The Rocky Mountain West hosts many of these birds year around.   On a fly fishing trip to the high country in  Montana my brother Greg and I once counted over thirty Goldens along the road.   World class amateur photographer Mona (Montanagirl) graciously allowed me to use one of her many wonderful pictures. Golden eagles are truly golden.  The picture and the link to her nature blog is shown below. Take a look.....


Wednesday, October 30, 2013

Whitey: The Wandering Eagle

This is Whitey, the Golden Eagle. He was accidentally caught in a legal trap in southwestern Wisconsin. Discovered by a bow hunter, he was brought to the National Eagle Center in Wabasha, Minnesota. From there he was immediately transferred to The Raptor Center at the University of Minnesota.

With expert care the bird’s leg was eventually repaired. Whitey was then scheduled to be released back into the wild. The National Eagle Center and several public and private agencies all joined together in a partnership to further study wintering golden eagles in the area. To aid the study, satellite transmitters were provided by the Minnesota DNR Non-Game Wildlife Division.

For years there has been speculation as to where the Goldens, who winter in the Mississippi river valley, come from. Do they migrate from their heartland in the mountain west, across the great plains to Minnesota? Or do they come from the far north in Canada. Whitey would  provide the answer.

On March 24, 2009, at The Raptor Center at the University of Minnesota,  a satellite transmitter was attached to Whitey.  He was than brought to the release site near where he had been first trapped in Wisconsin. Then Scott Mehus, education director and Golden Eagle surveyor at the National Eagle Center, threw the bird back into the wild. Whitey took off, landed briefly in some nearby trees and then soared away, "free as a bird."

Golden eagles in North America are primarily found in the Western States and Provinces from Mexico through Alaska. There are also small breeding populations in northern Ontario and Quebec who are know to follow the Atlantic coast south. In Ontario the golden eagle is currently designated Endangered under the province’s Endangered Species Act, while in adjacent Quebec it is a candidate for Threatened or Special Concern status.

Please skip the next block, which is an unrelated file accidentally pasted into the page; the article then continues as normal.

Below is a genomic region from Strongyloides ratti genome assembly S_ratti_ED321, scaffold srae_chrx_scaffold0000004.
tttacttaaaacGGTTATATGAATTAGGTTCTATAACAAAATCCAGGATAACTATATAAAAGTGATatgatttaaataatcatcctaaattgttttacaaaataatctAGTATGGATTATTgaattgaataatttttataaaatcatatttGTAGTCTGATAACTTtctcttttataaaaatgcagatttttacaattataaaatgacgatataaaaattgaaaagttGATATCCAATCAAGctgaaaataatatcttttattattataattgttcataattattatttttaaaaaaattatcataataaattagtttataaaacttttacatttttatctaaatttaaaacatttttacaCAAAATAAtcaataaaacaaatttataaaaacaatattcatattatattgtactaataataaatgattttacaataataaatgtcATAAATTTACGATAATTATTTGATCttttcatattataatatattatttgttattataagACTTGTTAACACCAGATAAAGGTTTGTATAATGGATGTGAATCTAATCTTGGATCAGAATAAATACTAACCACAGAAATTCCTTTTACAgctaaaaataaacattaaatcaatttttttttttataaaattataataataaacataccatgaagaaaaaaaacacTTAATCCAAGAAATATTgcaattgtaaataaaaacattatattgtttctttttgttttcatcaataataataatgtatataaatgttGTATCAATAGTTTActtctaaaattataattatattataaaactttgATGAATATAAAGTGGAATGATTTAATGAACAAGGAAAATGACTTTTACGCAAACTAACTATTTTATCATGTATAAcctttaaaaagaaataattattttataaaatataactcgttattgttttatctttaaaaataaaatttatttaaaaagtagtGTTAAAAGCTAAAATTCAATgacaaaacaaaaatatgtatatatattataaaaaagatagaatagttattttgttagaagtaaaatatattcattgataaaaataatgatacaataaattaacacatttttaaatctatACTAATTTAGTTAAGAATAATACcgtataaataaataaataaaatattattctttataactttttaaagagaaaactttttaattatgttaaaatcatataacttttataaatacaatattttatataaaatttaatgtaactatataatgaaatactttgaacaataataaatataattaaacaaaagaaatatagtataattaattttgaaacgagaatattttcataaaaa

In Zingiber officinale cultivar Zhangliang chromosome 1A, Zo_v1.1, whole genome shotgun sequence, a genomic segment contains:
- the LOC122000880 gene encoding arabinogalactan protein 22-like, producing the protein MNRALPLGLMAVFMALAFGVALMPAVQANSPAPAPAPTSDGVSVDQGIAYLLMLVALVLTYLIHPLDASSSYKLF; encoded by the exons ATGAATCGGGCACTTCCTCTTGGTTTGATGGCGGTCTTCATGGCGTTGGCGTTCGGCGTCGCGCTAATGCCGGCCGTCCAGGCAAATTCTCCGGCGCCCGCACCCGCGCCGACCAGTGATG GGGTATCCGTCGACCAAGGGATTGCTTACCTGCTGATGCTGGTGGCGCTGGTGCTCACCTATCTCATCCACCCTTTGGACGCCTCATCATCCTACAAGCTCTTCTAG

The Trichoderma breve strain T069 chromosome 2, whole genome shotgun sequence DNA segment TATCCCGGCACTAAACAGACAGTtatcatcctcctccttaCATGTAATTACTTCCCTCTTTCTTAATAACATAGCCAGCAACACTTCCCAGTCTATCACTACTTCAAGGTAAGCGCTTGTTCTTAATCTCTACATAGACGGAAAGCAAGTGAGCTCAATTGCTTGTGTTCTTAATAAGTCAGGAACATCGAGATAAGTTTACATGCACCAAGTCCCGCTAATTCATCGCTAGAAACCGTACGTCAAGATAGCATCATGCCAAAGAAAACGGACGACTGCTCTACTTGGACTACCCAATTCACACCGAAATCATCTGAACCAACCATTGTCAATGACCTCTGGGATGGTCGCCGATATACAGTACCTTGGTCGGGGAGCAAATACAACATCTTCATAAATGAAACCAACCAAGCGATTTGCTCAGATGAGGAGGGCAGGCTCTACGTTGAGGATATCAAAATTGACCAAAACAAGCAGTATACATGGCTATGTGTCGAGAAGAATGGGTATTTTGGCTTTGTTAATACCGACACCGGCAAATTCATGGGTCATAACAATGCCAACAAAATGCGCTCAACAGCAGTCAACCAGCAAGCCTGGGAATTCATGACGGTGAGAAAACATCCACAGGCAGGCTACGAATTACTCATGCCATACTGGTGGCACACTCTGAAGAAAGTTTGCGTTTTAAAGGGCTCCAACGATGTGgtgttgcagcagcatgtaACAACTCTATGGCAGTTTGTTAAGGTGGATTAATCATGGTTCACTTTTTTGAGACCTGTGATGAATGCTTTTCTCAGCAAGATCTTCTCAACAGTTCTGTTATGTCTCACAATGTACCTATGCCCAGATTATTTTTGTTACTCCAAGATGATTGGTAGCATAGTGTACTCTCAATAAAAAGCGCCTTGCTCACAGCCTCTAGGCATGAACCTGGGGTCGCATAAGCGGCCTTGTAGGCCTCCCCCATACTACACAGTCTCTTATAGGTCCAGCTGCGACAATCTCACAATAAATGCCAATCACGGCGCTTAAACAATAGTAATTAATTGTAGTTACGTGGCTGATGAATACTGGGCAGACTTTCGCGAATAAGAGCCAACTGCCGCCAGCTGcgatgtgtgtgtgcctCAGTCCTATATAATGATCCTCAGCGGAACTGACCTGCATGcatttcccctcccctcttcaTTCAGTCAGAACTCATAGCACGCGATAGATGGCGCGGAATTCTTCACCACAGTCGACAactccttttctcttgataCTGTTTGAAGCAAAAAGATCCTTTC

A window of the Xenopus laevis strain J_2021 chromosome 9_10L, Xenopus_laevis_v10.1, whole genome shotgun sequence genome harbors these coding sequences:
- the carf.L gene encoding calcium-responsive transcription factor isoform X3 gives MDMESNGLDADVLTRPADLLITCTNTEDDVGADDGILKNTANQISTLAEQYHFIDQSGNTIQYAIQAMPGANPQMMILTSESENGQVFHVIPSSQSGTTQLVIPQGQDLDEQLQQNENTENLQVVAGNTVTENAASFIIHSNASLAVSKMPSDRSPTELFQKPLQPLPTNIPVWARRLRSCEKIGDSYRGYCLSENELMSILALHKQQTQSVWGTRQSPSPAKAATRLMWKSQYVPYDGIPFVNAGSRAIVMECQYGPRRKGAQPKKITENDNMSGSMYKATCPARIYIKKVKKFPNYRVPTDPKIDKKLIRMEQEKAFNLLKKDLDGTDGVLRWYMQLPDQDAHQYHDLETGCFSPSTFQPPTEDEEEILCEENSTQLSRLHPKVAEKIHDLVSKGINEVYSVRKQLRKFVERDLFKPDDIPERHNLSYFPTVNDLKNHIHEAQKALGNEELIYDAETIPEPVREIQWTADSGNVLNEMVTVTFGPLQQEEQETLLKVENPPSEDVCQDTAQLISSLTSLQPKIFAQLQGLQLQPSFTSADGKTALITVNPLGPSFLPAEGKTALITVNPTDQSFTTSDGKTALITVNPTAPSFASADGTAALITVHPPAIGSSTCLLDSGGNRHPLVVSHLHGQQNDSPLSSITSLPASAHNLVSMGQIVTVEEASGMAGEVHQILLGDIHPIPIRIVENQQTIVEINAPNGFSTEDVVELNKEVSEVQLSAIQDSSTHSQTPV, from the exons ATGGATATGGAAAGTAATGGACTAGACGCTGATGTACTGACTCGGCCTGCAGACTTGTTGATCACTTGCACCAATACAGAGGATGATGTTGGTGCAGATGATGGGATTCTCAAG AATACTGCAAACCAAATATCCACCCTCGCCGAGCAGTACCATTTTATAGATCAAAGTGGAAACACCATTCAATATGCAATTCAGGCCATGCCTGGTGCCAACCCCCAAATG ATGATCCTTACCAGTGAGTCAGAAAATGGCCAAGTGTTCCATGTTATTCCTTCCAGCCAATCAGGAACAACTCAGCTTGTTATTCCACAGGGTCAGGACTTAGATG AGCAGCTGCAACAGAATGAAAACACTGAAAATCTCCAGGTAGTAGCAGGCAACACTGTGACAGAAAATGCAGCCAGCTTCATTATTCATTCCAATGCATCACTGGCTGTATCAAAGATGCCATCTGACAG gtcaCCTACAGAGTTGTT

Golden eagles do not breed in Minnesota, Iowa or Wisconsin and had not been thought of as regular users of the Mississippi River Valley. In Minnesota there have been occasional reports of Golden Eagles in spring, fall and winter from most counties
Recent surveys started and coordinated by Scott Mehus of the National Eagle Center, and carried out by volunteer observers have uncovered an apparently regular wintering population numbering between 60 – 100 birds using the coulees and bluffs along the Mississippi River from Red Wing, MN to LaCrosse, WI.
A winter population of golden eagles along the Upper Mississippi River raises new and important management questions and challenges.  Knowing the breeding origin (or origins) of these birds is of high importance.  It is more than likely that these golden eagles breed in Canada and the size of the breeding population in northern Ontario is thought to be small and thus vulnerable. Their habitat use, preferred prey, and home range during the winter are information that will be needed to ensure appropriate management and conservation action in the Mississippi River Valley.
Whitey ended the mystery of where Bluff Countries golden eagles summered. Next I’ll show you how.....

Friday, October 25, 2013

On Wisconsin On Wisconsin

A week after Tony and the grandchildren returned
to Arizona, Mrs. T. and I decided on a little road trip over to Wisconsin.  The destination was the new headquarters building at the Necedah National Wildlife Refuge. Just recently reopened after the Tea Parties folly, the day provided a big surprise. Are you ready for some birding?


After visiting the welcome center we hiked a boardwalk around the adjacent pond.
The it was back into the car where we headed further into the huge refuge looking for birds. Coming over a rise we noted about a half dozen large white waders in the distance.  Mrs. T. started shooting with her digital while I pulled over and grabbed my binoculars . Imagine,   instead of seeing  the expected Great Egrets I noticed the red caps......

Whoopers !!!!  Three pairs to be exact.  And my first "lifers" of 2013."  What a thrill.....:)

Tuesday, October 22, 2013

A Day At The Zoo

We all had a great day at the zoo. It wasn't all that crowded either.  Some seniors  were there and lots of young moms pushing baby carriages.  Minnesota kids were in school and the three Arizona Grandkids  had two weeks off as Arizona public schools are basically year round with vacations every so often.....  Son Tony teaches high school chemistry and biology
Barb and Ray Troutbirder, native St. Paulites , retired teachers.
Born in Fargo, North Dakota, a 7th grader.
 Born in Ethiopia, a 4th grader.
Born in Rwanda, a first grader.
Son Tony, born Spring Valley, Minnesota and taught high school chemistry, physics and biology in Minnesota, Colorado and Arizona.
Next episode:  Hiking in Bluff Country.